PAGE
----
How Local Running Groups Prepare for the NYC Marathon

Photo: Eric Blevens

Among New York City’s fertile selection of track clubs, running clubs and run crews, the marathon is one of the biggest days of the year. We learned what they do leading up to it, and on the big day. 

Step One: Have a unique pre-race ritual

“We’ve always done a run upstate in New Paltz in August called the ‘Death Run,’ named because our coach was into the Grateful Dead. It’s a 22-mile run that kicks off our training in earnest.” —Tony Ruiz, coach, Central Park Track Club

“We have a policy in Black Roses NYC that you’re not allowed to mention the marathon until Sept. 1, because in New York, it’s such a hyped-up environment that people start training for the marathon in the beginning of June! And the summer is just too hot and humid, there’s just too many great parties, and there’s too much to do here in the summertime to lock down and really dedicate yourself to proper marathon training.” —Knox Robinson, co-founder, Black Roses NYC run crew

Step Two: Go over the final strategy, host shakeout runs

“We have a pre-marathon get-together about 10 days before. I generally will discuss strategy and approach—I have a 10-10-10 series on running the marathon: 10 miles, 10 miles, 10K, as opposed to, say, two half marathons. —Tony Ruiz

“We’ve got a big circle of friends in a number of different running groups we’ve been connected to from London, Paris, Amsterdam and Copenhagen—people who will be with us all week. Shakeout runs and things that groups normally hold have lots of people from out of town. The community aspect of races is a fun opportunity to not only support our runners but also to see runners that we see only once in awhile, or on the Internet.” —Jessica Zapotechne, founder, Girls Run NYC run crew; co-founder, Black Roses NYC

“They say the day after the marathon in New York is New Year’s Day for a runner, and so the whole buildup to the New York City Marathon is indeed our holiday season. So we generally have a shakeout run together the Saturday before the marathon downtown. That’s when you’re gonna have Black Roses NYC come together with Bridge Runners and Resident Runners; it might be hosted by Orchard Street Runners. It’s a chance for everyone to put aside all their particular training practices and their crew culture and kind of come together and celebrate everybody who’s near the end of their marathon journey.” —Knox Robinson

Step Three: Support Your Club or Crew

“The expectation is that if you’re not racing, you’re gonna cheer.” —Jessica Zapotechne

“We have two spots where we see our runners. The first is the 8-mile mark in front of BAM—Brooklyn Academy of Music. Then we all get on the train and we race over to 24 miles, just over the entrance on east 90th Street and 5th Avenue, and we have what we call ‘the wall of orange,’ because our colors are orange and blue. It’s a nice spot because you’re running on fumes and emotion, so it’s a nice little lift for them, plus you’ve got that big hill that you’re climbing on 5th Avenue as you enter the park. They always look forward to seeing us there.” —Tony Ruiz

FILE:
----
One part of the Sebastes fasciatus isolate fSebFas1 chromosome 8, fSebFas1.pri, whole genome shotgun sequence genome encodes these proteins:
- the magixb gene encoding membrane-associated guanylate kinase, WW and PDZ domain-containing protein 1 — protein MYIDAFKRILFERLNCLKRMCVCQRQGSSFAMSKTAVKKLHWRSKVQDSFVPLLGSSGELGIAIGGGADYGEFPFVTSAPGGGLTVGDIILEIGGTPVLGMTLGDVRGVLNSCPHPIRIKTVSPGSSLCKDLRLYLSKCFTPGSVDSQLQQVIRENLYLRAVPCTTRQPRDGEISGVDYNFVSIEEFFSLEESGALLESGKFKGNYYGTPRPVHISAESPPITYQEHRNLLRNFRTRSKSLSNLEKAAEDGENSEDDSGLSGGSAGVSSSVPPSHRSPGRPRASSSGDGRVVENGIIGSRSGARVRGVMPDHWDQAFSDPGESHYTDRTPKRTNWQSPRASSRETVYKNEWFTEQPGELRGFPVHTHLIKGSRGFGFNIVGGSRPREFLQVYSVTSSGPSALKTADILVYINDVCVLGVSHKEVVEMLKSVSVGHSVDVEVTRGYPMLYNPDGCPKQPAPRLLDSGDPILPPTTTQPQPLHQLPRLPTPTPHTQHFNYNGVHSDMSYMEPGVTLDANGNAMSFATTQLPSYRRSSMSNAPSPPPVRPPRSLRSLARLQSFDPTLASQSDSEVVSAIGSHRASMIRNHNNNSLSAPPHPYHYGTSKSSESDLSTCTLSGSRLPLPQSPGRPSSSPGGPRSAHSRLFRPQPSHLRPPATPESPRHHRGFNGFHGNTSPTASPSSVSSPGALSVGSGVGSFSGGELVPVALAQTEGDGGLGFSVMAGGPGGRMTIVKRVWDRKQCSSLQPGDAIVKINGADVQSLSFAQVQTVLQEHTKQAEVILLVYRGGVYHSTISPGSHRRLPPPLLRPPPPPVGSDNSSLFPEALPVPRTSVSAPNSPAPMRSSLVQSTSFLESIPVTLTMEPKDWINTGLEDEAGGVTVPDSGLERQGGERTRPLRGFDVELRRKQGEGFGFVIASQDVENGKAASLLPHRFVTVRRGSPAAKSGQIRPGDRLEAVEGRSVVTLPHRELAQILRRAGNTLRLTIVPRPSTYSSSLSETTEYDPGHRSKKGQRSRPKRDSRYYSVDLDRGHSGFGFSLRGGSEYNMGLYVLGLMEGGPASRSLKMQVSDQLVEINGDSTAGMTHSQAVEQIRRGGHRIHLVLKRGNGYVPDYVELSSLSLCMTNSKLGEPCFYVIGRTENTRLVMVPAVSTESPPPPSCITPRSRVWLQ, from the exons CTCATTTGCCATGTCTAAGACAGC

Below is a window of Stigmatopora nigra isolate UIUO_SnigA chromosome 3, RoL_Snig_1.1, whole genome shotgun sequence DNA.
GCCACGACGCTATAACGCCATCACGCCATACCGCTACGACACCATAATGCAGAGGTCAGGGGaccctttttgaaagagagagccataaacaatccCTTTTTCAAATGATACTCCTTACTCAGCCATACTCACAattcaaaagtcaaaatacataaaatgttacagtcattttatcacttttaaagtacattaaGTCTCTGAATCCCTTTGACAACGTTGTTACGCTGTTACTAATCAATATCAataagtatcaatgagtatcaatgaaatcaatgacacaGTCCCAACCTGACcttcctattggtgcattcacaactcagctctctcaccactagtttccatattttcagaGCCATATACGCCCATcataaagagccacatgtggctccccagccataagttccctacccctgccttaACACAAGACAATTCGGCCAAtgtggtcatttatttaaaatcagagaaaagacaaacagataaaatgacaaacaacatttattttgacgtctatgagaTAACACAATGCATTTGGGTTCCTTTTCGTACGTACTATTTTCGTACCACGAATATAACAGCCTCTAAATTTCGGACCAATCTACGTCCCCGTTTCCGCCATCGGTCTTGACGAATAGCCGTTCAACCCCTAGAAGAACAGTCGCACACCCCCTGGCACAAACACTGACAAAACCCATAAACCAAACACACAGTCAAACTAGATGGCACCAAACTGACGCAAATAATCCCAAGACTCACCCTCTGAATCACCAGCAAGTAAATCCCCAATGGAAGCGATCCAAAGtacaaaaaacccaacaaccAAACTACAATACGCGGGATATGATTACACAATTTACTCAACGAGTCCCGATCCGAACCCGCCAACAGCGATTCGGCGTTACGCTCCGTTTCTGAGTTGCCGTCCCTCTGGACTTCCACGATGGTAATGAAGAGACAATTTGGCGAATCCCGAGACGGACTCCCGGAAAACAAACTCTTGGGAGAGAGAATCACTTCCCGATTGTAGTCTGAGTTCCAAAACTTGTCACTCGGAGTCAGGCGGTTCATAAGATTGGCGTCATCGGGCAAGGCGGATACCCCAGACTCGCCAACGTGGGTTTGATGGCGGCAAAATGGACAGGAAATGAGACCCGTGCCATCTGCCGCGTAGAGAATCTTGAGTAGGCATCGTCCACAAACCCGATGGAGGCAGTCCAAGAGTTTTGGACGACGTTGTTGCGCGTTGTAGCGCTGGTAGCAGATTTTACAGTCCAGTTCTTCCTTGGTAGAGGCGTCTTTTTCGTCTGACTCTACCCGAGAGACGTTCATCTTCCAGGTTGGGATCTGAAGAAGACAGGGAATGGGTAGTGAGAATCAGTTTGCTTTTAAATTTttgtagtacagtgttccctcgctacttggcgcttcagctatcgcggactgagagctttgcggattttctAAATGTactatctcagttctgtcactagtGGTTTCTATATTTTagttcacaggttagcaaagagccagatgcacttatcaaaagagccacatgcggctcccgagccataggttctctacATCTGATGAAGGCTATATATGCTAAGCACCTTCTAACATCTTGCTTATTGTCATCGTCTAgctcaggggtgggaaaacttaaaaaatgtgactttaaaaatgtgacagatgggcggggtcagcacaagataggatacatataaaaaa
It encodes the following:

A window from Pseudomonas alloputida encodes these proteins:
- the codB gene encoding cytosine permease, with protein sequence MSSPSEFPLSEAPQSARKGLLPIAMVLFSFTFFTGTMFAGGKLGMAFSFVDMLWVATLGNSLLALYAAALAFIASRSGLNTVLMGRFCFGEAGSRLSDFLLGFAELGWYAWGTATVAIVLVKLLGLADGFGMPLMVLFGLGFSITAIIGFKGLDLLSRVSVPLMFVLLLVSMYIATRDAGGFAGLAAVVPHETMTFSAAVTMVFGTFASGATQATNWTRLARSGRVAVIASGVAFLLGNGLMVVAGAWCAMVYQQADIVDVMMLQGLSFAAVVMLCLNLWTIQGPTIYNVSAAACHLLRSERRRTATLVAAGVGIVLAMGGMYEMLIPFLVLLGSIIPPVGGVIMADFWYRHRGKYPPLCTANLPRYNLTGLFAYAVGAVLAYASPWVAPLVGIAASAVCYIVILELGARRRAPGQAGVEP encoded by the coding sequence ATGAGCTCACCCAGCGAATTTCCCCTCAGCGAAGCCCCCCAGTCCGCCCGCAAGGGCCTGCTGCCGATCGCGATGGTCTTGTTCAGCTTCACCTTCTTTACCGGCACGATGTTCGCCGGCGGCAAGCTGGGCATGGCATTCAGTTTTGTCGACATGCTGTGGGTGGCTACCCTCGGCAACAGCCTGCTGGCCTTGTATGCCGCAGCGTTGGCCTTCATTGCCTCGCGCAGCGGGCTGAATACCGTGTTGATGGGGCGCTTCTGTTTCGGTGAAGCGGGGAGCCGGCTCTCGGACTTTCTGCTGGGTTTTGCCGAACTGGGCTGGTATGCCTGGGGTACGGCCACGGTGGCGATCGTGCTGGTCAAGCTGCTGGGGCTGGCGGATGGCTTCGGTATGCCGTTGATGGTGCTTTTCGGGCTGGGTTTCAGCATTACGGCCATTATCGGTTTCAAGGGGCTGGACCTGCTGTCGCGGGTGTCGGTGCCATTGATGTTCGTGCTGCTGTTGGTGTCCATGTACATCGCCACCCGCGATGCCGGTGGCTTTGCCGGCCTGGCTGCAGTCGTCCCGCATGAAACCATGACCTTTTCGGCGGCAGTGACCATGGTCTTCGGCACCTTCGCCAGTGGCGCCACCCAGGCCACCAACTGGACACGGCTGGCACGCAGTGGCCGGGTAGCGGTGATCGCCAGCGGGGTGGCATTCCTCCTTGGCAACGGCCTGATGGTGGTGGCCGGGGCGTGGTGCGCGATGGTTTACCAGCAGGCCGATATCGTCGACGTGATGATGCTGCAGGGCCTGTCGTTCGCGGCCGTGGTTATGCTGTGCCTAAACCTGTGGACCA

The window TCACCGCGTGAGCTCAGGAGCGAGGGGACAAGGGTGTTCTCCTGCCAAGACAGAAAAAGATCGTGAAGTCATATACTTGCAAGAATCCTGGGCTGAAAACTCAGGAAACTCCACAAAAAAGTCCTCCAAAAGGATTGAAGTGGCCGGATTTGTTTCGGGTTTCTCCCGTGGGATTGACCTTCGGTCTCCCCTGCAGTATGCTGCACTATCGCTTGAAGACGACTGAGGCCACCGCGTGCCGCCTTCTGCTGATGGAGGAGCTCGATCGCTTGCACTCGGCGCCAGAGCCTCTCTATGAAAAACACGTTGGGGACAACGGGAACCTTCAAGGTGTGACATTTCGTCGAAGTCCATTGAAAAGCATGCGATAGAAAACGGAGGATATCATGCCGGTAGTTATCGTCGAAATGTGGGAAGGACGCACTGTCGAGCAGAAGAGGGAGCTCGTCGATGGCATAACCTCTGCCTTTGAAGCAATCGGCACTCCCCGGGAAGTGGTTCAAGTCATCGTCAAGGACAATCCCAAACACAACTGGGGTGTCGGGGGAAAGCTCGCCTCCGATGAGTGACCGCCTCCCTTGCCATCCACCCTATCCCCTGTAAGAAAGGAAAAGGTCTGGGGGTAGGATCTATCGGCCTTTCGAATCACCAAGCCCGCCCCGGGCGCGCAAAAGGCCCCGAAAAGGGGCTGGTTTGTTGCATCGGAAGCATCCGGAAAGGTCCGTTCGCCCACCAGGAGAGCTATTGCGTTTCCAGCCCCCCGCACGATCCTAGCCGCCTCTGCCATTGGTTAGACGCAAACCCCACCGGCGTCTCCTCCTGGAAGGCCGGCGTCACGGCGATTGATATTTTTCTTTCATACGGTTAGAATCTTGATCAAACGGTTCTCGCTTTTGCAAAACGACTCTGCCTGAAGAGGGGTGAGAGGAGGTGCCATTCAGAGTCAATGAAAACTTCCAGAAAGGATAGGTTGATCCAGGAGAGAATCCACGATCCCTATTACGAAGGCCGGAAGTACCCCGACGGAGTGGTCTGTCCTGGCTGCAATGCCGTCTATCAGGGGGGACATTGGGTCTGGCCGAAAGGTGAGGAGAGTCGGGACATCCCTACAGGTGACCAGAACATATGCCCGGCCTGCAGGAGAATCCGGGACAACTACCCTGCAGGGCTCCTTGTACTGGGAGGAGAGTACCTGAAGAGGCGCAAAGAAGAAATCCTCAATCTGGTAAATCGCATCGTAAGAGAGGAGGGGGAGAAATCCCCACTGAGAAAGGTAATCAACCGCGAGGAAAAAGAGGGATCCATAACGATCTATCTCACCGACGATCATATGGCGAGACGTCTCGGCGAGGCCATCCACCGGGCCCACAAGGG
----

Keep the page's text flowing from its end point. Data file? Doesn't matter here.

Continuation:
“We have a cheer section, confetti canon and noisemaking at mile 10 in Bedford Avenue in Williamsburg—in convenient and not-entirely-arbitrary proximity to a coffee shop.” —Knox Robinson

“We join forces for the cheer squad with Black Roses. We get there super early and hold down a spot. We have music and everyone there is dancing. Part of our crew will leave and go to a second spot at mile 21. Unless people are running for a time, people will stop and get lots of hugs and cheers from everyone.” —Eric Blevens, co-founder, Resident Runners run crew

“We set up a table and cheering station at 114th St on 1st Ave. Members bring oranges, bananas, pretzels, Gatorade, and other snacks that we offer to anyone who runs by the table! We can also be found with posters and cowbells cheering everyone on.” —Jess Spar, The Reservoir Dogs running club

Step Four: Throw an after-party

“We host it at West NYC (our home base on Thursday night runs), on 72nd street, close to the finish. Next door there’s a spot called Communal. Everybody comes by, you pay $25 and get all-you-can-drink beer and pizza slices. We turned it into a long-running after-party that usually goes till 9 or 10 o’clock. We also have a masseuse come by for free 10-minute massages. All the crews come by and we party it up. It’s one of those high-energy days where it’s cool to have everybody in the same room.” —Eric Blevens

“After the race we meet up usually at a bar. After it’s all done they really get their drinks on! That party can go on till the next day. They’re definitely in celebratory mode after the races. It’s very emotional, all that hard work, it’s like the final expression of a long training cycle, so I come ready for a lot of emotional stuff like tears, and emotional parents that come to support them. It’s one I look forward to every year.” —Tony Ruiz

Step Five: Stay out all night

“After the party, there tends to be people who will go out clubbing all night long. That’s something unique to this scene—they like to train hard, and they like to party. So they go to the after-party, eat, shower, do whatever they need to do, come back out and go out in the Little Italy/Chinatown area.” —Jessica Zapotechne

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